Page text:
Information on different types of group working, and how to get the best out of group activities
One of the teaching methods used at postgraduate level is to put students in groups to work together on a project - for example a presentation or a research activity. Many of our students have experienced group work in previous studies or work life, but if you are not used to working in this way it can seem daunting.
Here are some simple ways to make the most out of being involved in groups.
When you are allocated to your group, contact the other members and set up a meeting (in person or electronically) to establish how the group will work. Agree on expectations - how will you communicate? How frequently will the group meet? When are the deadlines? How will tasks be divided amongst the group members?
Ideally, group members will take turns chairing meetings, by leading the discussion and ensuring the project is on schedule. But not everybody may be confortable adopting this role, so it’s best to keep this voluntary.
Acknowledge each other's contributions and remember that not every valuable contribution will be obvious. ‘Quiet’ group members can still be actively involved, for example by undertaking research activities, critical analysis or writing.
Make sure group members are clear about how the tasks/activites they have agreed to do. Theories around team roles, such as Belbin or Myers-Briggs type indicator can be helpful when working in groups as they allow you to consider your preferences and skills.
Is your group not meeting the expectations set out at the start? Are people not turning up to meetings? If your group isn’t working effectively, approach this as an opportunity for learning. If possible, talk to group members to find a solution. If that’s not possible, then you may need to contact the course leader to discuss options. Don’t wait till the last minute: identify and address problems and issues as they arise.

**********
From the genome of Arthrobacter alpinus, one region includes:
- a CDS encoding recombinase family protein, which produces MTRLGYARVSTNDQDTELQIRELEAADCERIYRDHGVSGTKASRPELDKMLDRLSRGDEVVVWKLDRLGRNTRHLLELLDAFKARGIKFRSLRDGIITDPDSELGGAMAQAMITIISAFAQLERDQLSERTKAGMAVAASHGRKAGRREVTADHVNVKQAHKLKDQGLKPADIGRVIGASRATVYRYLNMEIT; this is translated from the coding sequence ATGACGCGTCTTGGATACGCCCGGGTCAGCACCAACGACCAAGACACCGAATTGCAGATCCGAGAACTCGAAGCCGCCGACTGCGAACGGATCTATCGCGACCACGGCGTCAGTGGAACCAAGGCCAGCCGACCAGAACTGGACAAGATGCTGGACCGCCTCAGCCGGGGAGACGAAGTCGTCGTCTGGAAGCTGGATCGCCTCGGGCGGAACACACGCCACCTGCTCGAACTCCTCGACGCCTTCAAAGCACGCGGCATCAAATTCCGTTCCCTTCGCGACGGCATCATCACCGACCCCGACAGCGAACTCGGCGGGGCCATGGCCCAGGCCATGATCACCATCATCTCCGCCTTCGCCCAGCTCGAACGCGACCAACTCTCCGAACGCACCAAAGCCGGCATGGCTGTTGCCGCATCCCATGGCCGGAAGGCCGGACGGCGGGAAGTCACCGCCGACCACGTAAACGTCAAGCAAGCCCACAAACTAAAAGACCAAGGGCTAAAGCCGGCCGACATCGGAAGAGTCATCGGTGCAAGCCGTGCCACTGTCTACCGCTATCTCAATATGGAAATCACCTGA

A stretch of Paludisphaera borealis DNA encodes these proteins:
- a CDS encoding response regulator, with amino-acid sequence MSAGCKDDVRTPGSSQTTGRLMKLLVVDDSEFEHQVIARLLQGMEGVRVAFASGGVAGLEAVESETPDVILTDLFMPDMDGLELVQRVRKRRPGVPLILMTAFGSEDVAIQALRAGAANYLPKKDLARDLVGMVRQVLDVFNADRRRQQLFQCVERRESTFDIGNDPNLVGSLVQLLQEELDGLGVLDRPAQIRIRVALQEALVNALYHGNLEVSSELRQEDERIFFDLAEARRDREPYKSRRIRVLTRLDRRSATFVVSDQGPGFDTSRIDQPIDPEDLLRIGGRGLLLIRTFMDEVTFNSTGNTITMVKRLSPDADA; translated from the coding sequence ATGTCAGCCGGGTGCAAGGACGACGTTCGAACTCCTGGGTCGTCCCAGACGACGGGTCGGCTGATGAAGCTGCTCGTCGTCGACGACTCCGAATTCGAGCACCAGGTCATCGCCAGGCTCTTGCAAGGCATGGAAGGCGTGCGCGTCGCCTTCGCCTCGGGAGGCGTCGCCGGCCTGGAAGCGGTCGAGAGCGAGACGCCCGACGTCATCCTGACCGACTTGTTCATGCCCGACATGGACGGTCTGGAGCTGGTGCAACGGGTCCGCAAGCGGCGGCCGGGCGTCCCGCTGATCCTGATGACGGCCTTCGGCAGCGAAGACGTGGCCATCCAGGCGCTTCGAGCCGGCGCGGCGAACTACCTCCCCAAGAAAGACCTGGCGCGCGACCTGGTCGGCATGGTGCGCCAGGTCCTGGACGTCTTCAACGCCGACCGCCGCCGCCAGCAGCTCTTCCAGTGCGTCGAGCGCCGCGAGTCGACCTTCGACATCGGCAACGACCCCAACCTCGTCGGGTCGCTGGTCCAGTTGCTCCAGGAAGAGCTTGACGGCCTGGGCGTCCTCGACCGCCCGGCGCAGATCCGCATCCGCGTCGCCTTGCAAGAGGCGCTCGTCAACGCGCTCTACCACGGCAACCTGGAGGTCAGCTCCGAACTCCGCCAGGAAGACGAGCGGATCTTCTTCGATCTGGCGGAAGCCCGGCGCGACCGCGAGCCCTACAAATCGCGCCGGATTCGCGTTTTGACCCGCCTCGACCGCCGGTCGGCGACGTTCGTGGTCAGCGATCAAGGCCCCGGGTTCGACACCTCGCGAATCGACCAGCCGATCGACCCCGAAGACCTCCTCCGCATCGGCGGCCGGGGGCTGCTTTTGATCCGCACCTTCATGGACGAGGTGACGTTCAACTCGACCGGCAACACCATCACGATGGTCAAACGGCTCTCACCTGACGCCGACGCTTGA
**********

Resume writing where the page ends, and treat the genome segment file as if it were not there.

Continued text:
Many of our students form study groups to share readings or explore topics in greater detail. Discussing your work in a group will allow you to learn from your peers and to incorporate their opinions into your thinking.
Study groups can consist of students from one discipline or different disciplines, with each offering advantages. A group focused on one discipline will allow for more in-depth analysis and reflection, while a cross-discipline group will allow for a wider range of perspectives and tend to be more common in a work environment.
Some Schools will actively encourage study groups and may help you find group members. If your School doesn't, then you could advertise for members on the School/Programme notice boards or online learning environments.
When discussing topics in your group, remember that the loudest voice may not always be correct. Listen to all group members. At the same time, don't simply rely on other perspectives – make sure you develop your own view as well.
As with any group, be clear about how the group will work. Who can join? How often will the group meet? Will it focus on one paper at each meeting? Setting tasks to work on between meetings, such as analysing a topic, will keep members focused and motivated.